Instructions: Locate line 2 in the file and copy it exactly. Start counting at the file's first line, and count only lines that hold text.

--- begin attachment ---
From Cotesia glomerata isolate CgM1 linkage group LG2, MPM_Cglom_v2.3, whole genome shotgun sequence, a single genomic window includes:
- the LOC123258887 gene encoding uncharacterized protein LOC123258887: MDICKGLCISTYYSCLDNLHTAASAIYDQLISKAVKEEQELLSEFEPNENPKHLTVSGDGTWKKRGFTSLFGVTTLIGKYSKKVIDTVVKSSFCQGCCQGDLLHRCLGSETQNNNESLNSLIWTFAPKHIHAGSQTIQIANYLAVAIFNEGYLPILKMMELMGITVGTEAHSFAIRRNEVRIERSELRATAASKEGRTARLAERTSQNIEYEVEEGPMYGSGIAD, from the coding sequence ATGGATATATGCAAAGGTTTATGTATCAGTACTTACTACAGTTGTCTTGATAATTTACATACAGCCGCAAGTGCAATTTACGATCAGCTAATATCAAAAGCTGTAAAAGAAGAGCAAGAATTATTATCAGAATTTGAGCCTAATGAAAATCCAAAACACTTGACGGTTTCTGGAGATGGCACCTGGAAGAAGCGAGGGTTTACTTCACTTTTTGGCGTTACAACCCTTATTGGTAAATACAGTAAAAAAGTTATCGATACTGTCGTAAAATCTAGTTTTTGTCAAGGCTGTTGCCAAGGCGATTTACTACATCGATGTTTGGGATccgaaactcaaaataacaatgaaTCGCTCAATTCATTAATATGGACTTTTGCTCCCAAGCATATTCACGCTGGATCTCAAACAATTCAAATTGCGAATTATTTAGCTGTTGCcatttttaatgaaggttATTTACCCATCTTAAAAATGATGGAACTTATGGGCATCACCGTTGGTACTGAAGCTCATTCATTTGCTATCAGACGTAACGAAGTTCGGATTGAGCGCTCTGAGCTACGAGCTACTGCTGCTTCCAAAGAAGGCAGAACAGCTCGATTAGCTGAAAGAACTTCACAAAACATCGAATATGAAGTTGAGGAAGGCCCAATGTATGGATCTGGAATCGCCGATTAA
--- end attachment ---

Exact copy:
- the LOC123258887 gene encoding uncharacterized protein LOC123258887: MDICKGLCISTYYSCLDNLHTAASAIYDQLISKAVKEEQELLSEFEPNENPKHLTVSGDGTWKKRGFTSLFGVTTLIGKYSKKVIDTVVKSSFCQGCCQGDLLHRCLGSETQNNNESLNSLIWTFAPKHIHAGSQTIQIANYLAVAIFNEGYLPILKMMELMGITVGTEAHSFAIRRNEVRIERSELRATAASKEGRTARLAERTSQNIEYEVEEGPMYGSGIAD, from the coding sequence ATGGATATATGCAAAGGTTTATGTATCAGTACTTACTACAGTTGTCTTGATAATTTACATACAGCCGCAAGTGCAATTTACGATCAGCTAATATCAAAAGCTGTAAAAGAAGAGCAAGAATTATTATCAGAATTTGAGCCTAATGAAAATCCAAAACACTTGACGGTTTCTGGAGATGGCACCTGGAAGAAGCGAGGGTTTACTTCACTTTTTGGCGTTACAACCCTTATTGGTAAATACAGTAAAAAAGTTATCGATACTGTCGTAAAATCTAGTTTTTGTCAAGGCTGTTGCCAAGGCGATTTACTACATCGATGTTTGGGATccgaaactcaaaataacaatgaaTCGCTCAATTCATTAATATGGACTTTTGCTCCCAAGCATATTCACGCTGGATCTCAAACAATTCAAATTGCGAATTATTTAGCTGTTGCcatttttaatgaaggttATTTACCCATCTTAAAAATGATGGAACTTATGGGCATCACCGTTGGTACTGAAGCTCATTCATTTGCTATCAGACGTAACGAAGTTCGGATTGAGCGCTCTGAGCTACGAGCTACTGCTGCTTCCAAAGAAGGCAGAACAGCTCGATTAGCTGAAAGAACTTCACAAAACATCGAATATGAAGTTGAGGAAGGCCCAATGTATGGATCTGGAATCGCCGATTAA